import javax.servlet.http.HttpServletRequest;
import javax.servlet.http.HttpServletResponse;

import java.io.IOException;

import org.apache.commons.logging.Log;
import org.apache.commons.logging.LogFactory;

public class SpringappController implements Controller {

/\*\* Logger for this class and subclasses \*/
protected final Log logger = LogFactory.getLog(getClass());

public ModelAndView handleRequest(HttpServletRequest request, HttpServletResponse response)
throws ServletException, IOException {

logger.info("SpringappController - returning hello view");

return new ModelAndView("hello.jsp");
}
}

Run the project and you should get something like this when browsing http://localhost:8080/springapp/hello.htm

successful running


On to Step 13, there is a mistake in the Spring Framework tutorial, It specifies that you need to change the include.jsp like this
<%@ page session="false"%>

<%@ taglib prefix="c" uri="http://java.sun.com/jstl/core" %>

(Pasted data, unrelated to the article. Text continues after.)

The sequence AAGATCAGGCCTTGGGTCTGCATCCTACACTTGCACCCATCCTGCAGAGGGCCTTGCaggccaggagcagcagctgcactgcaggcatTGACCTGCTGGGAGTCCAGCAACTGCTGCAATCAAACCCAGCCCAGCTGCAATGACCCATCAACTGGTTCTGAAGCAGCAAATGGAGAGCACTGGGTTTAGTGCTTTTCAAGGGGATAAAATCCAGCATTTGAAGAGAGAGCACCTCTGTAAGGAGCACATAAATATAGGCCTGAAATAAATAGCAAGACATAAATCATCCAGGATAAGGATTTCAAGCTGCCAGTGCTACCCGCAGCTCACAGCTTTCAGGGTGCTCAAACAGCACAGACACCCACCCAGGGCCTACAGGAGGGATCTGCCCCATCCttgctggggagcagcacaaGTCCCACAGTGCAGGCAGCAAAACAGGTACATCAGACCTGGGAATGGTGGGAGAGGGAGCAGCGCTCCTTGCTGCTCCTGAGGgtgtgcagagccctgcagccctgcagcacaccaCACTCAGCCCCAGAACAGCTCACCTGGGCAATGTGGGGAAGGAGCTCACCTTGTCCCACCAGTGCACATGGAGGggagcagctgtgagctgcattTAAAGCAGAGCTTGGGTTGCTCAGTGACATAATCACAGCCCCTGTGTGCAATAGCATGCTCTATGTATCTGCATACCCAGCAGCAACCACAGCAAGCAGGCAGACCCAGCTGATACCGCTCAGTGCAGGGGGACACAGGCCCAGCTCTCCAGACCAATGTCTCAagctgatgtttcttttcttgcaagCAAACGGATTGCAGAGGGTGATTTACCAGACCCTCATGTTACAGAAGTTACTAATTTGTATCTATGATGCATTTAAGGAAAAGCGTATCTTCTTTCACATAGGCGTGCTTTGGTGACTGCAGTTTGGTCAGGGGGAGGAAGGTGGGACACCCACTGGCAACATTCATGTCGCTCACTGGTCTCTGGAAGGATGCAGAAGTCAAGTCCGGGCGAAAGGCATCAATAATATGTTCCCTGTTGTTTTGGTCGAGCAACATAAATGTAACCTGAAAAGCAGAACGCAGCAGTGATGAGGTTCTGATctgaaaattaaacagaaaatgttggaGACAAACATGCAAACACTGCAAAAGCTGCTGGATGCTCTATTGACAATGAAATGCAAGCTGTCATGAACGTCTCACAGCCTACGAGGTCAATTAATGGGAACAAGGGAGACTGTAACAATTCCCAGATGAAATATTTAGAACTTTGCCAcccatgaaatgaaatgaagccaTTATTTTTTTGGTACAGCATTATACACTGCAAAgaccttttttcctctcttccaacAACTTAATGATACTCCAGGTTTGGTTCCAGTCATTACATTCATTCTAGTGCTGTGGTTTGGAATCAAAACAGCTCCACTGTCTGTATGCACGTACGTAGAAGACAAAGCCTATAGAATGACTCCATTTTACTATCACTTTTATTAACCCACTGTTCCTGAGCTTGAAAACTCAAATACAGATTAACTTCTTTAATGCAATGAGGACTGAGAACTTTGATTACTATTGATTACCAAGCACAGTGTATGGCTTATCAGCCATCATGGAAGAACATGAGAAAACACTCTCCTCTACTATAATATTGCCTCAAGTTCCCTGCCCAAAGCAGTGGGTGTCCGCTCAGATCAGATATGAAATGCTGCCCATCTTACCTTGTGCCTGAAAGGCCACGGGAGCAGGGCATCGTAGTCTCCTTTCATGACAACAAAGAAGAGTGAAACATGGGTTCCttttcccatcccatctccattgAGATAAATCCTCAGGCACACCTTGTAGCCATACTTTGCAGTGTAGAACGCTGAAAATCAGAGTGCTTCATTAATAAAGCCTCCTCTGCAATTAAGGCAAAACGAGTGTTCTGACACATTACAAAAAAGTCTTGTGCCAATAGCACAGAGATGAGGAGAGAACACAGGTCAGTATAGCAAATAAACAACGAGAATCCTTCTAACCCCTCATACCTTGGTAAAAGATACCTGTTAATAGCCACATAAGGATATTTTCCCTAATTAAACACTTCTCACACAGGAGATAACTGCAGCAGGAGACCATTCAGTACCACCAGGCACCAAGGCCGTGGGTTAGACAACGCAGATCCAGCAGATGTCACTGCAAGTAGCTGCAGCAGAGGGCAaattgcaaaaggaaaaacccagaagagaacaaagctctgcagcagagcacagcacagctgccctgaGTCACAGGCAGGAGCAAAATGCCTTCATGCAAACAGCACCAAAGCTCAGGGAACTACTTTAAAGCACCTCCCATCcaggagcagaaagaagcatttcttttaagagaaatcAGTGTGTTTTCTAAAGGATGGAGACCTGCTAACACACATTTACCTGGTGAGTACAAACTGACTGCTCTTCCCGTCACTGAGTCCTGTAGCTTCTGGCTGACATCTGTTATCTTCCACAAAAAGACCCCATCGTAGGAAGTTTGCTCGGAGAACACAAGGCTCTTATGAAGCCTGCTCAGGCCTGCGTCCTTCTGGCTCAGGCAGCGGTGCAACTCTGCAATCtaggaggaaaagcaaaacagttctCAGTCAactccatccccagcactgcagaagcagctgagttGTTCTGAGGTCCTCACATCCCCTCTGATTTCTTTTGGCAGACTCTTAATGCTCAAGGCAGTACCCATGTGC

<%@ taglib prefix="fmt" uri="http://java.sun.com/jstl/fmt" %>
In fact, it should be
<%@ page session="false"%>

<%@ taglib prefix="c" uri="http://java.sun.com/jsp/jstl/core" %>
<%@ taglib prefix="fmt" uri="http://java.sun.com/jstl/fmt" %>
Otherwise you can basically continue until step 16 and get the same results...

Ok, I think I have made my point : Spring runs unmodified in the unmodified GlassFish freshly downloaded from our web site.

Part 2 : Hibernate

For hibernate, things are a little more complicated depending on what youwant to do :
  • Use Hibernate APIs from a EJB Session bean, this is working since Sun Java System Application Server 8.1 and well documented here
    This integration is however far from complete as far as the TransactionManager is concerned  
  • Use Hibernate as an EJB3 Persistence Provider :